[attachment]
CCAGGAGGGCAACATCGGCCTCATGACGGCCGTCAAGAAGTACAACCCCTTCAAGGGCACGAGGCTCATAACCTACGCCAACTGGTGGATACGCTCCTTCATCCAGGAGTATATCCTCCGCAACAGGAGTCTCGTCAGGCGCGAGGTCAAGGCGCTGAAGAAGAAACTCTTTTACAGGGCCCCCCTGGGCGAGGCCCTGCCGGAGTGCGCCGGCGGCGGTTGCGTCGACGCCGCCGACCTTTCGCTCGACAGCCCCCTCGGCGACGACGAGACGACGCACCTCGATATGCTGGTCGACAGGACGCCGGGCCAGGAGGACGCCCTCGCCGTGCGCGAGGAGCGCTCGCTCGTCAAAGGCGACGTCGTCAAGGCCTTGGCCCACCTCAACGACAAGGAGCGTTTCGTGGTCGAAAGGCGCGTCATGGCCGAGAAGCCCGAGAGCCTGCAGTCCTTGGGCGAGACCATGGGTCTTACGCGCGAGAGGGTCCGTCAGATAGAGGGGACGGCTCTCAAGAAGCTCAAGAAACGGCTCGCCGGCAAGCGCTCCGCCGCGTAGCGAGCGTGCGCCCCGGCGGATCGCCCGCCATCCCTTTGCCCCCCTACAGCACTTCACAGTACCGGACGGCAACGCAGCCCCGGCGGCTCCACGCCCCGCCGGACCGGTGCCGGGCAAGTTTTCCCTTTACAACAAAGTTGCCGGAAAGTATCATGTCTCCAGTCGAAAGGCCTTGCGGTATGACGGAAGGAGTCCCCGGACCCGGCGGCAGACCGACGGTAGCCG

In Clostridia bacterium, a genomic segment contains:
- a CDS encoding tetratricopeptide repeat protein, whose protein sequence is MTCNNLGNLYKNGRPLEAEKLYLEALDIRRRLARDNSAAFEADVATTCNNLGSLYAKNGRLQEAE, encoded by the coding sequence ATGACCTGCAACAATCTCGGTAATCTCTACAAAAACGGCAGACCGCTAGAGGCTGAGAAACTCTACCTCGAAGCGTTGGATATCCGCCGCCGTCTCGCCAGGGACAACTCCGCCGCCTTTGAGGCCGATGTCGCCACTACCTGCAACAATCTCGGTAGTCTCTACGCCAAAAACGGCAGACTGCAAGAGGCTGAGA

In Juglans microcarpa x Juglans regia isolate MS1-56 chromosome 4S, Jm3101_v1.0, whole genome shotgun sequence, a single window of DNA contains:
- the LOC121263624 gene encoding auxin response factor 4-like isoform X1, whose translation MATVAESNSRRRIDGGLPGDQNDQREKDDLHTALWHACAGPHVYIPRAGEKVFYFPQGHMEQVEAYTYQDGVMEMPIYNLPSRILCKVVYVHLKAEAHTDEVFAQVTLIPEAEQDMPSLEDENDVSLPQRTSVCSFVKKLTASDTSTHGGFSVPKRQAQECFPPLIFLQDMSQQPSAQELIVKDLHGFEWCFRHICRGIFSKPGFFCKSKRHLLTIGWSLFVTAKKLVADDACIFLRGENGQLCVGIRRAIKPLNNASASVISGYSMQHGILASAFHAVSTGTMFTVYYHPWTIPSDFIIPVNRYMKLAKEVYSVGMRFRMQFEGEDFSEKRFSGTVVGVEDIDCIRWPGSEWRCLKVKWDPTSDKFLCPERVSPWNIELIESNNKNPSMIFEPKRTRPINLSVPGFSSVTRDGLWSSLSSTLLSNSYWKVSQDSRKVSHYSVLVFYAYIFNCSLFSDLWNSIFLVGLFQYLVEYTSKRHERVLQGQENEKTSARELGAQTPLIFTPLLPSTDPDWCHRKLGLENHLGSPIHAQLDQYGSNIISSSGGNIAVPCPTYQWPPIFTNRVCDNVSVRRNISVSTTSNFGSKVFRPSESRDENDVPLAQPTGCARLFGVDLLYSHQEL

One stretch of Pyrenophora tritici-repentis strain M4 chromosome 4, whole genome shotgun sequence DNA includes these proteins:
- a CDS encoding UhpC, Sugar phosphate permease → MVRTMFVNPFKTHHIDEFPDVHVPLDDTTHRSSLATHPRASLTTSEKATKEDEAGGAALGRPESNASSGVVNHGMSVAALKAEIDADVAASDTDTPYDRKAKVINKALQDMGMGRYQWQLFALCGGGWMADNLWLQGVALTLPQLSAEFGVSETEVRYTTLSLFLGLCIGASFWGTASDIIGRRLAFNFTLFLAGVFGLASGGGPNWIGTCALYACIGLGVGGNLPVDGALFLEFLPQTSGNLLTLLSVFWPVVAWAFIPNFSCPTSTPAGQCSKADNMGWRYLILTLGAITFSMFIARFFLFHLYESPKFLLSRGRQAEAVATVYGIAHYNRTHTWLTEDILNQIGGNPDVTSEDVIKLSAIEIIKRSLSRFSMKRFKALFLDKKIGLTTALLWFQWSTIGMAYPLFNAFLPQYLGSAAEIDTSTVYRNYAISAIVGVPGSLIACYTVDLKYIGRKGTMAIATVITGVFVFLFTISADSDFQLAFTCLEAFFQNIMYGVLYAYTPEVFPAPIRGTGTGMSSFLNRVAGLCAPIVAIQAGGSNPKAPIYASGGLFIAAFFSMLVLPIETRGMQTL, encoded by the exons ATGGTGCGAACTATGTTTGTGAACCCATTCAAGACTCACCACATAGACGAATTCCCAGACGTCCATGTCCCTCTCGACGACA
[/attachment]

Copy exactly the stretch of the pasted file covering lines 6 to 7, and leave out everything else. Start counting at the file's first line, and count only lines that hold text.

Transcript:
One stretch of Pyrenophora tritici-repentis strain M4 chromosome 4, whole genome shotgun sequence DNA includes these proteins:
- a CDS encoding UhpC, Sugar phosphate permease → MVRTMFVNPFKTHHIDEFPDVHVPLDDTTHRSSLATHPRASLTTSEKATKEDEAGGAALGRPESNASSGVVNHGMSVAALKAEIDADVAASDTDTPYDRKAKVINKALQDMGMGRYQWQLFALCGGGWMADNLWLQGVALTLPQLSAEFGVSETEVRYTTLSLFLGLCIGASFWGTASDIIGRRLAFNFTLFLAGVFGLASGGGPNWIGTCALYACIGLGVGGNLPVDGALFLEFLPQTSGNLLTLLSVFWPVVAWAFIPNFSCPTSTPAGQCSKADNMGWRYLILTLGAITFSMFIARFFLFHLYESPKFLLSRGRQAEAVATVYGIAHYNRTHTWLTEDILNQIGGNPDVTSEDVIKLSAIEIIKRSLSRFSMKRFKALFLDKKIGLTTALLWFQWSTIGMAYPLFNAFLPQYLGSAAEIDTSTVYRNYAISAIVGVPGSLIACYTVDLKYIGRKGTMAIATVITGVFVFLFTISADSDFQLAFTCLEAFFQNIMYGVLYAYTPEVFPAPIRGTGTGMSSFLNRVAGLCAPIVAIQAGGSNPKAPIYASGGLFIAAFFSMLVLPIETRGMQTL, encoded by the exons ATGGTGCGAACTATGTTTGTGAACCCATTCAAGACTCACCACATAGACGAATTCCCAGACGTCCATGTCCCTCTCGACGACA